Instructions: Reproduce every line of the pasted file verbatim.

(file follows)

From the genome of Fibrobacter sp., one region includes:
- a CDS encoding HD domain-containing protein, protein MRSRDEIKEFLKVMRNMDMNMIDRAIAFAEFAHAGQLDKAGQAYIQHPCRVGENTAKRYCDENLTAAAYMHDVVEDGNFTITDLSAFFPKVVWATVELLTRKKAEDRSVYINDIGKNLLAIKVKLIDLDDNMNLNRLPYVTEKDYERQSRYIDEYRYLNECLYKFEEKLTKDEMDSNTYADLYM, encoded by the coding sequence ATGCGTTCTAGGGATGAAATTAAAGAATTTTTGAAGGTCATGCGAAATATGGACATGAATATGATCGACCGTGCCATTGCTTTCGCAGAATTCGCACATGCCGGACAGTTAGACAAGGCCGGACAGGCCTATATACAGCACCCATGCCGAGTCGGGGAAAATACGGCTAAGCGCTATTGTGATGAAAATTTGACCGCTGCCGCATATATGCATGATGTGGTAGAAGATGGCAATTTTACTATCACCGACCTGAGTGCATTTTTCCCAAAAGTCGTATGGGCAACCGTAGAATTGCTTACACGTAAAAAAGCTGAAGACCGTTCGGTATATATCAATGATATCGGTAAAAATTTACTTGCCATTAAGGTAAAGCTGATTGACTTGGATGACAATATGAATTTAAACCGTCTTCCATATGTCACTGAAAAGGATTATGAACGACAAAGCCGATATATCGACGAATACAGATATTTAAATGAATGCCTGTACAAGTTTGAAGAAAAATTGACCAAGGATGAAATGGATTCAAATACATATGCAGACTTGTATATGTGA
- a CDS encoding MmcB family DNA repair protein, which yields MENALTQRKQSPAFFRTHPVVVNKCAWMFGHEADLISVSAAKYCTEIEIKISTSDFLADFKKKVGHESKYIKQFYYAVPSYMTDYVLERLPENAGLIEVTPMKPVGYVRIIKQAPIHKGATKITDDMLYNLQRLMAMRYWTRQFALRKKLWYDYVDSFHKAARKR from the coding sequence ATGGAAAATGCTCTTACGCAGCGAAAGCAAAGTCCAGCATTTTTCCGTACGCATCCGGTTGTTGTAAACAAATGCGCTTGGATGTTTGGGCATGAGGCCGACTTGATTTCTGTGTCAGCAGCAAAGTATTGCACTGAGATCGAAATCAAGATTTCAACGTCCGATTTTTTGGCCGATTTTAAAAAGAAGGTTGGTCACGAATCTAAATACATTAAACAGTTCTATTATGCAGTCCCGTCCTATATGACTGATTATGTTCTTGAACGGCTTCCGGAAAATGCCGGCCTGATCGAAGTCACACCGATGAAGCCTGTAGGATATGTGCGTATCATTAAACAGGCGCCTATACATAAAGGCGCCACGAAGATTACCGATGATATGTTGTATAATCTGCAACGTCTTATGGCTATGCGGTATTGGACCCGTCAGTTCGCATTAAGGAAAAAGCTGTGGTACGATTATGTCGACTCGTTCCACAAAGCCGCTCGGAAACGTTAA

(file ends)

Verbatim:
From the genome of Fibrobacter sp., one region includes:
- a CDS encoding HD domain-containing protein, protein MRSRDEIKEFLKVMRNMDMNMIDRAIAFAEFAHAGQLDKAGQAYIQHPCRVGENTAKRYCDENLTAAAYMHDVVEDGNFTITDLSAFFPKVVWATVELLTRKKAEDRSVYINDIGKNLLAIKVKLIDLDDNMNLNRLPYVTEKDYERQSRYIDEYRYLNECLYKFEEKLTKDEMDSNTYADLYM, encoded by the coding sequence ATGCGTTCTAGGGATGAAATTAAAGAATTTTTGAAGGTCATGCGAAATATGGACATGAATATGATCGACCGTGCCATTGCTTTCGCAGAATTCGCACATGCCGGACAGTTAGACAAGGCCGGACAGGCCTATATACAGCACCCATGCCGAGTCGGGGAAAATACGGCTAAGCGCTATTGTGATGAAAATTTGACCGCTGCCGCATATATGCATGATGTGGTAGAAGATGGCAATTTTACTATCACCGACCTGAGTGCATTTTTCCCAAAAGTCGTATGGGCAACCGTAGAATTGCTTACACGTAAAAAAGCTGAAGACCGTTCGGTATATATCAATGATATCGGTAAAAATTTACTTGCCATTAAGGTAAAGCTGATTGACTTGGATGACAATATGAATTTAAACCGTCTTCCATATGTCACTGAAAAGGATTATGAACGACAAAGCCGATATATCGACGAATACAGATATTTAAATGAATGCCTGTACAAGTTTGAAGAAAAATTGACCAAGGATGAAATGGATTCAAATACATATGCAGACTTGTATATGTGA
- a CDS encoding MmcB family DNA repair protein, which yields MENALTQRKQSPAFFRTHPVVVNKCAWMFGHEADLISVSAAKYCTEIEIKISTSDFLADFKKKVGHESKYIKQFYYAVPSYMTDYVLERLPENAGLIEVTPMKPVGYVRIIKQAPIHKGATKITDDMLYNLQRLMAMRYWTRQFALRKKLWYDYVDSFHKAARKR from the coding sequence ATGGAAAATGCTCTTACGCAGCGAAAGCAAAGTCCAGCATTTTTCCGTACGCATCCGGTTGTTGTAAACAAATGCGCTTGGATGTTTGGGCATGAGGCCGACTTGATTTCTGTGTCAGCAGCAAAGTATTGCACTGAGATCGAAATCAAGATTTCAACGTCCGATTTTTTGGCCGATTTTAAAAAGAAGGTTGGTCACGAATCTAAATACATTAAACAGTTCTATTATGCAGTCCCGTCCTATATGACTGATTATGTTCTTGAACGGCTTCCGGAAAATGCCGGCCTGATCGAAGTCACACCGATGAAGCCTGTAGGATATGTGCGTATCATTAAACAGGCGCCTATACATAAAGGCGCCACGAAGATTACCGATGATATGTTGTATAATCTGCAACGTCTTATGGCTATGCGGTATTGGACCCGTCAGTTCGCATTAAGGAAAAAGCTGTGGTACGATTATGTCGACTCGTTCCACAAAGCCGCTCGGAAACGTTAA